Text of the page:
Transgender use of restrooms and showers: A man, clothed in attire traditionally identified as masculine and short, crisply-parted hair, walks into a women’s locker room at a gym. The women there are upset and demand he leave. His response: “I am a transgendered man who prefers wearing men’s clothing and cutting my hair in a manner consistent with accepted norms for professional male hairstyles. But I identify as a woman and have every right to be here.”

Marriage: Three men and two women insist upon the right to marry. They argue that the definition of marriage as the union of only two people is arbitrary and culturally-based. They assert that their affection for and commitment to one another, and their free volitional choice to unite in matrimony, entitle them to legal marriage. They cite Supreme Court Justice Anthony Kennedy’s statement in his Obergefell opinion that “In forming a marital union, two people become something greater than once they were.” If two people become something greater than once they were, how much greater will five? Who is anyone to say that the five of them don’t mutually fill one another’s needs uniquely?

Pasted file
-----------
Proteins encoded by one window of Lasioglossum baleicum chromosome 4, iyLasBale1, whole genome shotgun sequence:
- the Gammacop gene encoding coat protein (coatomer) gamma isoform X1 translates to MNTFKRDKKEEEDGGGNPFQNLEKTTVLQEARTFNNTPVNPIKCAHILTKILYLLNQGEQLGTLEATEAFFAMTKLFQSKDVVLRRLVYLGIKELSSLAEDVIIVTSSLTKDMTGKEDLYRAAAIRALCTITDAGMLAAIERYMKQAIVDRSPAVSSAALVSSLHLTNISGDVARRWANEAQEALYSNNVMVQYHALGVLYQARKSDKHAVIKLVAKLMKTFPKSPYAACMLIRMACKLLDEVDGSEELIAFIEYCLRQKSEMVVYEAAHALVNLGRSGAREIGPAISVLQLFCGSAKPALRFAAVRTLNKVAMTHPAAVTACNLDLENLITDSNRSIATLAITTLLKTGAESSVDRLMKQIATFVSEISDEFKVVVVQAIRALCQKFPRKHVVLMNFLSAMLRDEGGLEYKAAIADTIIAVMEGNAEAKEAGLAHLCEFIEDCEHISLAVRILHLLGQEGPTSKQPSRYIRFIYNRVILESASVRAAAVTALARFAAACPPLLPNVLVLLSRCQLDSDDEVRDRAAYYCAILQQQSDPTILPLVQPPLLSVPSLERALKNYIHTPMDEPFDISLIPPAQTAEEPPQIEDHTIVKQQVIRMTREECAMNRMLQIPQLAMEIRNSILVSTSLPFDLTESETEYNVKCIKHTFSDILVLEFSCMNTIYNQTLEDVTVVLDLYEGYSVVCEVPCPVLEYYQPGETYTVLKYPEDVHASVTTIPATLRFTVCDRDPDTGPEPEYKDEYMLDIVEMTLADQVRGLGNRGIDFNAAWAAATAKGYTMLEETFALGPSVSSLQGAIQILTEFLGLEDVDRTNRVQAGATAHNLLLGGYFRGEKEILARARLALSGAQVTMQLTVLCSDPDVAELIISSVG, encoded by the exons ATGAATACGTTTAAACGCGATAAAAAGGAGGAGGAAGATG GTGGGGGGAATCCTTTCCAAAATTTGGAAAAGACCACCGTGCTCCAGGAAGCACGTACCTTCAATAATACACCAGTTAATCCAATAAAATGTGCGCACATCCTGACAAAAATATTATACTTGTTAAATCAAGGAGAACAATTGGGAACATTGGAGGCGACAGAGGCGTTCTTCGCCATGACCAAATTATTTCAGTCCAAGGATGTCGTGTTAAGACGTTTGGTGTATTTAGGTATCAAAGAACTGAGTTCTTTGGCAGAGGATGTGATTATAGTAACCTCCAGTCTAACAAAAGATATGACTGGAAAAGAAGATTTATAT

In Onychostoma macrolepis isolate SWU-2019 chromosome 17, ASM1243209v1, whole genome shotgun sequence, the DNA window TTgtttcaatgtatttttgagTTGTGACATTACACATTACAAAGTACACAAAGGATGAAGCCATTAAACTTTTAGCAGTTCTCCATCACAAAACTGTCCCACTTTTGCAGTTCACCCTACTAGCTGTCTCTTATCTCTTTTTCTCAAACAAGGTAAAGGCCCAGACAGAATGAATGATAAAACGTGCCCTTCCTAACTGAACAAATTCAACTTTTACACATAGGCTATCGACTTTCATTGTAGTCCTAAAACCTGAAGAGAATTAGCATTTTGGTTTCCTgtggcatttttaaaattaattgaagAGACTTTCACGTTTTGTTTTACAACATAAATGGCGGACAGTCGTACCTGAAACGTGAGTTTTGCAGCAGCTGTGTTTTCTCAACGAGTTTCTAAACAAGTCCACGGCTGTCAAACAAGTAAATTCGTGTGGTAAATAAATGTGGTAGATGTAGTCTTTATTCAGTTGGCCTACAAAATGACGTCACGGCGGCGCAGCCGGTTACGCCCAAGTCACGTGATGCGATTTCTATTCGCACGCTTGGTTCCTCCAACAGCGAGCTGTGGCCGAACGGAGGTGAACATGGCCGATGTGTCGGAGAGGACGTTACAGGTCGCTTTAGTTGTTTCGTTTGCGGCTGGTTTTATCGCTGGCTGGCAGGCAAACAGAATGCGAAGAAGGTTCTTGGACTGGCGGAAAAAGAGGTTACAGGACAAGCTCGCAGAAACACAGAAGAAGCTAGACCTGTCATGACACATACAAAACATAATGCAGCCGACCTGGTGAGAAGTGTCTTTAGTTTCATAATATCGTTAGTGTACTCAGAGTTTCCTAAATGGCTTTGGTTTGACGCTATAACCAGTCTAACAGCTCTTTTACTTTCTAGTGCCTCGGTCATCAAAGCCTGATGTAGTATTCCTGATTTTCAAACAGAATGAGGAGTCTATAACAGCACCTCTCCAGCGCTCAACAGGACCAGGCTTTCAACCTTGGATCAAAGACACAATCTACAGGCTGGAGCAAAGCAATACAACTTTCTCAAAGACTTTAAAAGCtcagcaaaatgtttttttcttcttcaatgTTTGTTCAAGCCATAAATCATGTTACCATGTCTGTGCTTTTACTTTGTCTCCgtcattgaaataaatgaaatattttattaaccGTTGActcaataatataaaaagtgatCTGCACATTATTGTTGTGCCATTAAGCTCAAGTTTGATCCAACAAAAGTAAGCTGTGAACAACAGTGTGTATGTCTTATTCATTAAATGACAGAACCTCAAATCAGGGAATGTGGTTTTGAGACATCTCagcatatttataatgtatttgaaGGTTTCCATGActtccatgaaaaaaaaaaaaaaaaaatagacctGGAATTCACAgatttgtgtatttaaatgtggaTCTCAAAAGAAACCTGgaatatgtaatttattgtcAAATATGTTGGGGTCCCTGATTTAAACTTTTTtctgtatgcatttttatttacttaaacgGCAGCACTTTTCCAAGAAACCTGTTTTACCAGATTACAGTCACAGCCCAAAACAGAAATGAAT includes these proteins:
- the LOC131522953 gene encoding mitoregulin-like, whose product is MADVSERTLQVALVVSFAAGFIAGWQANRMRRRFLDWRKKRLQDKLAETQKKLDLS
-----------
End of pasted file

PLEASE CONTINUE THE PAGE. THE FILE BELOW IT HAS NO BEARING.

Legal accountability: “A Connecticut judge declined on (April 14) to dismiss a lawsuit brought against the maker of the assault-style rifle that a gunman used in the 2012 massacre at Sandy Hook Elementary School to fatally shoot 26 people before killing himself,” reported the New York Times earlier this month.

How about this: A woman is hit by a drunk driver and experiences physical trauma. She sues the manufacturer of the vehicle’s tires for enabling the guy behind the wheel to automate his car and, in his drunken state, hit her.

Hate speech and coercive silence: Is it hateful to quote a Bible verse, express a controversial opinion, or hold an unpopular view? Fascism was supposed to have been America’s enemy in the Second World War; is it now our accepted modus vivendi?